26 1.100 and 2.577.

27 On this institution see for example de Ste Croix G. E. M., The Origins of the Peloponnesian War (1972), pp. 3740; Briant P., ‘Dons de terres et de villes: l'Asie Mineure dans le contexte achemenide’, REA 87 (1985), 5372; Herman, pp. 106–15.

28 1.85f.; Herman, p. 111, seems to conflate the different cases, but see Briant's discussion (previous note).

29 Hegesistratus, a son of Peisistratus, was set up by him at an unknown date as tyrant in Sigeum after its capture from Mytilene (Hdt. 5.94; H 133). Berve i.88 conjectured that he must have submitted to the Persian king soon after the fall of the Lydian monarchy and have become a vassal of the Persians, but there is no specific evidence for this, though Hofstetter repeats the suggestion. Hdt. 1.169 mentions that the Ionians in the islands submitted to Cyrus out of fear after Harpagus had reduced the mainlanders, but no further details are known, and in practice this was probably no more than a token surrender without effects on the internal affairs of the Greek cities.

30 Cambyses had sent back unharmed to Cyrene Ladike (H 188), the Cyrenaean wife of Amasis (Hdt. 2.181; see above), and this may have influenced the Cyrenaean submission.

31 The Cypriots submitted to Cambyses before his expedition to Egypt and participated in it (Hdt. 3.19), but no further information is available about the role of trie individual rulers in the various cities.

32 See Shipley G., A History of Samos, 800–188 B.C. (Oxford, 1987), pp. 80, 96f.

33 Cook J. M., The Persian Empire (1982), p. 71 notes Darius' inclination ‘to work through responsible individuals or bodies’ and also notes (p. 75) Darius' clemency towards such individuals.

34 Herman, pp. 28f., 128–30, notes the wide range of services that friends might expect from each other.

35 For a particularly sceptical view, see Griffiths A., ‘Democedes of Croton: a Greek doctor at Darius' court’, in Achaemenid History, ii: The Greek Sources, ed. Sancisi-Weerdenburg H. and Kuhrt A. (Leiden, 1987), pp. 3751.

36 See CAH iv 2. 201–3.

37 See Momigliano A., The Development of Greek Biography (1971), pp. 29f., 33. See also on him Hornblower S., Mausolus (1982), pp. 20f.

38 The story is dismissed by How and Wells , A Commentary on Herodotus, i (1912), p. 298; Herman , Friendship, p. 41 describes it as ‘picturesque and apparently fictitious’. See Shipley G., A History of Samos, 800–188 B.C. (1987), pp. 103–7 for a narrative of events.

39 The provision of military support was one of the services expected from a friend (Herman, pp. 97–105).

40 On the functions an d usefulness from the Persian point of view of the Greek (and other) tyrants they backed, see Berve i.85 with ii.569; Herman, pp. 39f., 74f., 102. To call them ‘tyrants’ is of course to see them from the perspective of the Greek cities. From Darius' point of view they were dependable friends; indeed, the Persians could be said never to have understood the spirit of the Greek polis (Herman, p. 80).

41 On the function of this institution in the Persian empire see Wiesehöfer J., ‘Die “Freunde” und “Wohltäter” des Grosskönigs’, Studia Iranica 9 (1980), 721, esp. 16f.; Briant P., Etat et Pasteurs au Moyen Orient Ancien (1982), pp. 8894 and in Achaemenid History, i, ed. Sancisi-Weerdenburg H. (1987), pp. 23f. and ii, ed. A. Kuhrt and H. Sancisi-Weerdenburg, pp. 5f. See also H , Sancisi-Weerdenburg , Historia 37 (1988), 372–4.

42 See for example Finley M. I., The World of Odysseus (2nd ed. 1977), pp. 64–6; Herman, index s.v. ‘reciprocity’.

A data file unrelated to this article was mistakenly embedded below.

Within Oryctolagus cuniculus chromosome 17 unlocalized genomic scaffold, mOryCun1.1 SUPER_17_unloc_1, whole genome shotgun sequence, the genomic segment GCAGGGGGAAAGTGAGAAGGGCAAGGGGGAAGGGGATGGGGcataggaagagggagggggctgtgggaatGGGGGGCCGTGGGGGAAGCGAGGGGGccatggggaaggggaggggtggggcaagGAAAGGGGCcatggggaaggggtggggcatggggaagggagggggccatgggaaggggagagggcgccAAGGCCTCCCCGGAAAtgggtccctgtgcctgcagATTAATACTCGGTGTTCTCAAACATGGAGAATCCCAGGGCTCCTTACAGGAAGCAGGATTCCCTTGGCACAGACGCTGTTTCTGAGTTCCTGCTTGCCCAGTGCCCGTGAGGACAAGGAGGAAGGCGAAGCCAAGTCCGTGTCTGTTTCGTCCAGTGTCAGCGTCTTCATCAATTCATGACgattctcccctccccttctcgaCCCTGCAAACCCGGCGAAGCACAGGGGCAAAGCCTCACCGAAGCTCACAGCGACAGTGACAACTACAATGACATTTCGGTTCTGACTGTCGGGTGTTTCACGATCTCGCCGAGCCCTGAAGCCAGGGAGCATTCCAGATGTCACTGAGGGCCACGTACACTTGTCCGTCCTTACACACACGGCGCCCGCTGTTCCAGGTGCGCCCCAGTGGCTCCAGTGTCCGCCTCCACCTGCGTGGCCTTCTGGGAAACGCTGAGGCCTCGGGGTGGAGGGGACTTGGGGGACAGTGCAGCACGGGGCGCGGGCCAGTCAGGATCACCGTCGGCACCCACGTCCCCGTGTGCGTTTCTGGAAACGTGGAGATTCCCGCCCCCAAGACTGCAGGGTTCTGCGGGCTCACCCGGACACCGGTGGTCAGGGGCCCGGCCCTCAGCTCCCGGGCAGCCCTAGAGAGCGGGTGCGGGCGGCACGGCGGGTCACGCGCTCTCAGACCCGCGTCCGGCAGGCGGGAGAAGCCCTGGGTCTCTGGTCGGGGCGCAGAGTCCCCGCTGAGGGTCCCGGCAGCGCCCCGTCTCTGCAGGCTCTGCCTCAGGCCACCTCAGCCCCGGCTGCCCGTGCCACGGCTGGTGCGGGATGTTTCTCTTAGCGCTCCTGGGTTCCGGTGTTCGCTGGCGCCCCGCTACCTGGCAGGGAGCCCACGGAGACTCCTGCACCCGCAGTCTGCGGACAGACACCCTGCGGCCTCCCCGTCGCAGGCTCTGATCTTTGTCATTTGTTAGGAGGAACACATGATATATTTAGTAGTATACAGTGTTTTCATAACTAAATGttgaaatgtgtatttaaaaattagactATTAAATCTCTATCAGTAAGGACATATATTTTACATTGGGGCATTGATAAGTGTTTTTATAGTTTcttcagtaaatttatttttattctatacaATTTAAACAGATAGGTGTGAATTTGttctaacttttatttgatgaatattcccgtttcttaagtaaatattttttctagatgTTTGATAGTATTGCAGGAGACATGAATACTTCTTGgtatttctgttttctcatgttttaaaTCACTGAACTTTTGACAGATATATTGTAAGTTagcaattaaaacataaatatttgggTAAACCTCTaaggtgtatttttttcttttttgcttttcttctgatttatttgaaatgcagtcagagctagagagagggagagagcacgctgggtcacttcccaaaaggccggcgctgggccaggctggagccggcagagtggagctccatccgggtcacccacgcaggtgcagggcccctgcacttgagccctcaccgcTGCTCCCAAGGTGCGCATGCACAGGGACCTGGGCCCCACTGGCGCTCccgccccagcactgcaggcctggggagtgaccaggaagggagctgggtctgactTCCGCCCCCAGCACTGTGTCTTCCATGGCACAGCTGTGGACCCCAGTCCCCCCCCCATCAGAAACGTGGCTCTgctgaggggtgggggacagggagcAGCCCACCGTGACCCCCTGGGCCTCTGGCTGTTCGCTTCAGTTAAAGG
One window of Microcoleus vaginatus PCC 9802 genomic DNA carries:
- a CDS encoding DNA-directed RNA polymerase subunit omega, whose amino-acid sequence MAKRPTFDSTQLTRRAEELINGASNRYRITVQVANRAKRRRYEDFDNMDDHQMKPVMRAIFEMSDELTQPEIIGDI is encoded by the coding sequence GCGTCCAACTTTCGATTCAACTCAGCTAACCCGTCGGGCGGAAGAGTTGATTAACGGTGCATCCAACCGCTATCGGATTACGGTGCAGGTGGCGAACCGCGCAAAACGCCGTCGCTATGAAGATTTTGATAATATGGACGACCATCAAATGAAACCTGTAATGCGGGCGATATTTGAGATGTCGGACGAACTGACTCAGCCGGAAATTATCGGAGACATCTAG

43 Herman repeatedly emphasizes the international character of relationships between members of the élite, pp. 8, 12, 31–4, 44, 72, 74f., 106, 128, 130, 162.

44 Darius Behistan i.20–2 and iv.65–7 respectively, cited from Kent R. G., Old Persian: Grammar, Texts, Lexicon (New Haven, 2nd ed. 1953), pp. 119, 132.

45 Thus Chamoux F., Cyrène sous la monarchie des Battiades (1953), pp. 147–51.

46 Mitchell B. M., ‘Cyrene and Persia’, JHS 86 (1966), 99113, at 99–103 with suggested chronological table p. 103, further defended in JHS 94 (1974), 174–7.

47 It is hard to believe that Arcesilas could have done this without at least the tacit acquiescence of whoever was in control of the island then, but Herodotus (4.163) is silent on who that may have been.

48 Davies , APF, p. 452.

49 The many chronological and political problems associated with the career of Miltiades cannot be discussed here. See most recently Shimron B., ‘Miltiades an der Donaubrücke und in der Chersonesos’, Wiener Studien 100 (1987), 2334, though his reconstruction is not followed here. He dates the sending of Miltiades by the Peisistratids to the Chersonese to c. 508, i.e. after the Peisistratids were expelled from Athens and moved to Sigeum (pp. 29–32), and is even inclined to doubt whether Miltiades was tyrant in the Chersonese at the time of the Scythian expedition (pp. 32–4). If this is correct, the distortions in Herodotus' account are so deep as to be beyond viable analysis.

50 Graf , op. cit. (n. 2), p. 84.

51 cf. Seibert J., Die politischen Flüchtlinge und Verbannten in der griechischen Geschichte, 2 vols. (Darmstadt, 1979), i.392–4; Herman, pp. 43f.

52 Athenian tradition may have retrospectively magnified the role of Hippias in promoting the first Persian invasion, and obscured the significance of the Athenian disavowal of their envoys' offer of earth and water to Artaphemes in 507. In Persian eyes, the Athenians then compounded their offence by giving support to the Ionians in revolt. See Kuhrt A., ‘Earth and water’, in Achaemenid History, iii: Method and Theory, ed. Kuhrt A. and Sancisi-Weerdenburg H. (Leiden, 1988), pp. 8799, esp. 91–3, 98f. on Athens and the Persians.

63 See Hofstetter, pp. 192–4 for a complete list.

54 On both see Briant P., REA 87 (1985), 62–4.

55 See already How and Wells , Commentary on Herodotus ii.80.

56 See for example How and Wells (previous note); Berve i.105f. and ii.581; Burn A. R., Persia and the Greeks (2nd ed., 1984), p. 222; Hornblower S., Mausolus (1982), p. 22 and n. 128.

57 Especially Young T. Cuyler, CAH iv 2.68f.: ‘[after the Ionian revolt] there was a marked change in the imperial attitude towards the tyrants […] Henceforward we witness the rather ironical fact that the despotic Persians became the staunch supporters of democratic government for the Asia Greeks’. Also O. Murray, ibid. p. 490, who accepts without comment or qualification Herodotus' account of Mardonius' action; Hornblower S., Mausolus (1982), p. 18: ‘a partial return to Lydian conditions’.

68 Cook J. M., The Persian Empire (1982), p. 96.

59 On the hereditary nature of personal friendships, cf. Herman, pp. 16f., 69f., 152.